We all want our children to lhave a love for reading, right? Well, if your kids are anything like mine was at a young age, this can present a challenge. For many reasons, not all kids love to read. There are probably many ways to meet this challenge head-on (and I may have tried them all), but what worked well for Ben is the book basket.
What is a book basket?
A book basket is exactly what is sounds like — a basket filled with books. For much of our homeschool journey, we have had two, one for library books and one for books we own. Any basket will do; a laundry basket is perfect. We have about 20 of these milk crates in our homeschool room. I use them for storing most of our homeschool curriculum and educational books by subject. But for many years we kept two of them in our family room for our homeschool book baskets, since that’s where we spent most of our time and did a lot of our school work when Ben was younger. Over the years, he has developed the habit of keeping book baskets in his room now.
Choosing Books for Your Book Basket
Since Ben was in kindergarten, whenever we started a new unit study, I immediately went to our library’s website and began searching for books to go along with our topic. Often the unit we were doing had a book list we could use, or I might have looked at other book lists online, but most of the time I just scoured the library’s search engine. Once the books were ordered and picked up, they went into the basket. I also pulled books off our own shelves, especially reference books like atlases, encyclopedias, and such to put into our other book basket.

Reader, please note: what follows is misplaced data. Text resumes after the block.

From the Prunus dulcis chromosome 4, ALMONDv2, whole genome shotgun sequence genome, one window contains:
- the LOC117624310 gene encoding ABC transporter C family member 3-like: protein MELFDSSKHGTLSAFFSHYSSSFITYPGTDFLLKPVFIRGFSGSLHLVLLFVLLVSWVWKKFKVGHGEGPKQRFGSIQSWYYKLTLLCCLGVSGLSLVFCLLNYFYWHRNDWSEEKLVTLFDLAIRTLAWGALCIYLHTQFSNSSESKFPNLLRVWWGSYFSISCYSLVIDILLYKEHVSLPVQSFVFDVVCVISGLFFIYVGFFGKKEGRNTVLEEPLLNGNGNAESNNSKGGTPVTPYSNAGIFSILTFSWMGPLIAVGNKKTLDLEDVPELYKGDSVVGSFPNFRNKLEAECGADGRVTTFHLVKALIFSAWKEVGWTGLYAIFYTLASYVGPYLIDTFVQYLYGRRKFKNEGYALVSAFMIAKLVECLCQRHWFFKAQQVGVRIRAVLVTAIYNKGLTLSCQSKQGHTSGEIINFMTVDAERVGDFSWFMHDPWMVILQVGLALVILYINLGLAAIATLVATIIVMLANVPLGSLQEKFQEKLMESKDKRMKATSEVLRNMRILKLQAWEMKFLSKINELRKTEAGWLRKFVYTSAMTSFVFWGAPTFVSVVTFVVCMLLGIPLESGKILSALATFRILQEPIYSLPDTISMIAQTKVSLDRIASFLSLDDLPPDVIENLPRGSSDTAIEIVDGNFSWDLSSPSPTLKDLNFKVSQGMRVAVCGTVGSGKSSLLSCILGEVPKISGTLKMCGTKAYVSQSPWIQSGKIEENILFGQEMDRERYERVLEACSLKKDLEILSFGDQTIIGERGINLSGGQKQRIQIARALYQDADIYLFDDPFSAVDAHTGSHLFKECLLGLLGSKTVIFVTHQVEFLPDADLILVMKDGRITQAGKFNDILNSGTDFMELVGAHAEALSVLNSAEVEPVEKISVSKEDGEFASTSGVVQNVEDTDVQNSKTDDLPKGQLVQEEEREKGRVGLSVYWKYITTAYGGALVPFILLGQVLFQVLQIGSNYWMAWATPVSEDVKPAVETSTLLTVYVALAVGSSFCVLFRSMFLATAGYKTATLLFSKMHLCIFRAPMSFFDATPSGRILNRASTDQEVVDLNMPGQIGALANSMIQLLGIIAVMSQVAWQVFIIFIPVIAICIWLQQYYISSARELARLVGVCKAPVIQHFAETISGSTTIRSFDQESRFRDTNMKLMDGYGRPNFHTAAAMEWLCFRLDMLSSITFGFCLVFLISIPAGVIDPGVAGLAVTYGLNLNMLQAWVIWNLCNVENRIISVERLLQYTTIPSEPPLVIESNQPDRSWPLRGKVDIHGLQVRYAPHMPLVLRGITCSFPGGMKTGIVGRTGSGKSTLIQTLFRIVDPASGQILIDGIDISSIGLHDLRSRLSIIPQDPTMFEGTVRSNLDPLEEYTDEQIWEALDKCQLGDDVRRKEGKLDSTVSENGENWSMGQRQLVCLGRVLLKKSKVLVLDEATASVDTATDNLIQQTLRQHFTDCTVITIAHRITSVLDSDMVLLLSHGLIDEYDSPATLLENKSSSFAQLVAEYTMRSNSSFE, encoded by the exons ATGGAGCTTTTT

How to Use the Book Basket
From these baskets, Ben was free to read as he pleased. The library basket was generally filled with a combination of picture books, chapter books, nonfiction books, and DVDs. Every day he was required to read from the book baskets for a prescribed period of time (we began in kindergarten with 15 minutes, building up to the 2 hours he generally reads today). Because the books and DVDs went along with our unit study (which he had usually chosen), he found the book baskets interesting.
As a young child, using this method did wonders to encourage Ben to read independently and for pleasure. I often noticed him grabbing a book from the baskets apart from his required reading time. Over time, using this technique led to a tremendous love of reading for Ben that has carried him into his high school years.
If you’re having difficulty getting your children to enjoy reading, you might try using book baskets. In the beginning, Ben would often do little more than hold the book in his lap or look at pictures. But as time went on, he began to read more and more. So be patient, it may not be an immediate hit, but if you fill your child’s book baskets with books about subjects they choose, love, or are interested in, they won’t be able to keep themselves from looking at them. Be consistent and persistent and I think you’ll find your child loving reading more and more.
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